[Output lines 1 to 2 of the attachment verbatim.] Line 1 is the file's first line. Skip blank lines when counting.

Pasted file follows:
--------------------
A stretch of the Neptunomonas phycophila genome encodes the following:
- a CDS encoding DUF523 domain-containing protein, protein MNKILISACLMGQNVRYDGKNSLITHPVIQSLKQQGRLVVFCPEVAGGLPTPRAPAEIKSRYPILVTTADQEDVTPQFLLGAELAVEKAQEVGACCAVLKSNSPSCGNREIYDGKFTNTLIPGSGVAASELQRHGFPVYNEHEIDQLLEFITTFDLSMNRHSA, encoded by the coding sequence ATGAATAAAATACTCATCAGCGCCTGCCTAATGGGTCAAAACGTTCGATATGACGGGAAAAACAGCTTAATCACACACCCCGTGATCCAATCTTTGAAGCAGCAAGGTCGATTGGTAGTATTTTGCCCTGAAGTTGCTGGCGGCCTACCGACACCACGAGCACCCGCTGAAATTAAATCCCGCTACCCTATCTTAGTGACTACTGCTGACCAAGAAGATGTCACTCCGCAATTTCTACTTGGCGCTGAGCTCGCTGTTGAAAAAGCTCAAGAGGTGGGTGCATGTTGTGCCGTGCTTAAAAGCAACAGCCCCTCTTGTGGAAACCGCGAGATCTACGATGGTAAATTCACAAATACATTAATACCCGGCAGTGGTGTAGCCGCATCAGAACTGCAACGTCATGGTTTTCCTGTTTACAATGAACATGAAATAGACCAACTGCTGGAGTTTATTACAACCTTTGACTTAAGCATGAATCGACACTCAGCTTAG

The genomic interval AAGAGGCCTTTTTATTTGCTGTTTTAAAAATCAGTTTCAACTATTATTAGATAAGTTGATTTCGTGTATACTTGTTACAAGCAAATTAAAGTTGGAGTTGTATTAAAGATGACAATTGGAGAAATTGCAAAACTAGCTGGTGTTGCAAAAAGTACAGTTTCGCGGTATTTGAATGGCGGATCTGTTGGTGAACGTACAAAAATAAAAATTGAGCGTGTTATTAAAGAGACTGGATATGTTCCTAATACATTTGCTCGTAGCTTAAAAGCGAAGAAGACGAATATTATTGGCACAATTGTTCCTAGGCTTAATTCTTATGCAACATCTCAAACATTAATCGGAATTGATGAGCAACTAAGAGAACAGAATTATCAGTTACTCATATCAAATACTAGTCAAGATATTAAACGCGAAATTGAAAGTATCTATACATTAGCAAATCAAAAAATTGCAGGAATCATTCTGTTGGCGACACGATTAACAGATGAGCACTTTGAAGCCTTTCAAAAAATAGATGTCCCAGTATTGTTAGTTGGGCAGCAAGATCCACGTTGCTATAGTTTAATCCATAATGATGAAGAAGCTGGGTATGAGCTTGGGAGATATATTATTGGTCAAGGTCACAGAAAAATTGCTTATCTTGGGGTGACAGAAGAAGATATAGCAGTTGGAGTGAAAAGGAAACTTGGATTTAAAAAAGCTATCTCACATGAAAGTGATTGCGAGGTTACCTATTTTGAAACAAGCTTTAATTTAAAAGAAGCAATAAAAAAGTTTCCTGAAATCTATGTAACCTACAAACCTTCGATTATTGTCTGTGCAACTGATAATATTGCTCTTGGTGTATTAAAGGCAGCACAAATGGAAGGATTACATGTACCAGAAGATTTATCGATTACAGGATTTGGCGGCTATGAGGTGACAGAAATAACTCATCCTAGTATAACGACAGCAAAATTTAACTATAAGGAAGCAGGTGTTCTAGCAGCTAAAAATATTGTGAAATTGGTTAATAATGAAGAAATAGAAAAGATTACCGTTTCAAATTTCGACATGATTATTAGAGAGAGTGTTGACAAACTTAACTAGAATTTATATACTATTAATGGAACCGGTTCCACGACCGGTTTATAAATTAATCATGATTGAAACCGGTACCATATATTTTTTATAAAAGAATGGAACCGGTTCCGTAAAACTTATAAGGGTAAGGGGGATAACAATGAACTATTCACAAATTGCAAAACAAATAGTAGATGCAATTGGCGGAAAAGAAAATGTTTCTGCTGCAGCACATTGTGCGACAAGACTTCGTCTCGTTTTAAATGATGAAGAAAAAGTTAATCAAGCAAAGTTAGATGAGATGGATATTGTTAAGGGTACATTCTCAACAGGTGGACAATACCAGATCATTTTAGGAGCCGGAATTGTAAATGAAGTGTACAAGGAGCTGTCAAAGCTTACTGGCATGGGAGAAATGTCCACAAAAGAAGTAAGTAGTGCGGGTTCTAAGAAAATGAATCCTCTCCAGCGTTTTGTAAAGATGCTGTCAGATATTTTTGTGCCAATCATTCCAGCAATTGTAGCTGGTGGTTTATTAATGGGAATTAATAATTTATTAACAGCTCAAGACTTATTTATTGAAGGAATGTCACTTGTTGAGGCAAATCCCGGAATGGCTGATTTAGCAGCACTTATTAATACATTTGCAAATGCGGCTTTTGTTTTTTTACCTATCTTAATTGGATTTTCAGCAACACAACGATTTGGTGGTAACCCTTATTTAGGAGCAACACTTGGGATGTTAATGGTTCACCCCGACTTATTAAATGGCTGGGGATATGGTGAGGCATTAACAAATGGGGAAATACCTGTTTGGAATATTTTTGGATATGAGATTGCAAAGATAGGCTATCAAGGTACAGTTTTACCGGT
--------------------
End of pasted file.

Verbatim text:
A stretch of the Neptunomonas phycophila genome encodes the following:
- a CDS encoding DUF523 domain-containing protein, protein MNKILISACLMGQNVRYDGKNSLITHPVIQSLKQQGRLVVFCPEVAGGLPTPRAPAEIKSRYPILVTTADQEDVTPQFLLGAELAVEKAQEVGACCAVLKSNSPSCGNREIYDGKFTNTLIPGSGVAASELQRHGFPVYNEHEIDQLLEFITTFDLSMNRHSA, encoded by the coding sequence ATGAATAAAATACTCATCAGCGCCTGCCTAATGGGTCAAAACGTTCGATATGACGGGAAAAACAGCTTAATCACACACCCCGTGATCCAATCTTTGAAGCAGCAAGGTCGATTGGTAGTATTTTGCCCTGAAGTTGCTGGCGGCCTACCGACACCACGAGCACCCGCTGAAATTAAATCCCGCTACCCTATCTTAGTGACTACTGCTGACCAAGAAGATGTCACTCCGCAATTTCTACTTGGCGCTGAGCTCGCTGTTGAAAAAGCTCAAGAGGTGGGTGCATGTTGTGCCGTGCTTAAAAGCAACAGCCCCTCTTGTGGAAACCGCGAGATCTACGATGGTAAATTCACAAATACATTAATACCCGGCAGTGGTGTAGCCGCATCAGAACTGCAACGTCATGGTTTTCCTGTTTACAATGAACATGAAATAGACCAACTGCTGGAGTTTATTACAACCTTTGACTTAAGCATGAATCGACACTCAGCTTAG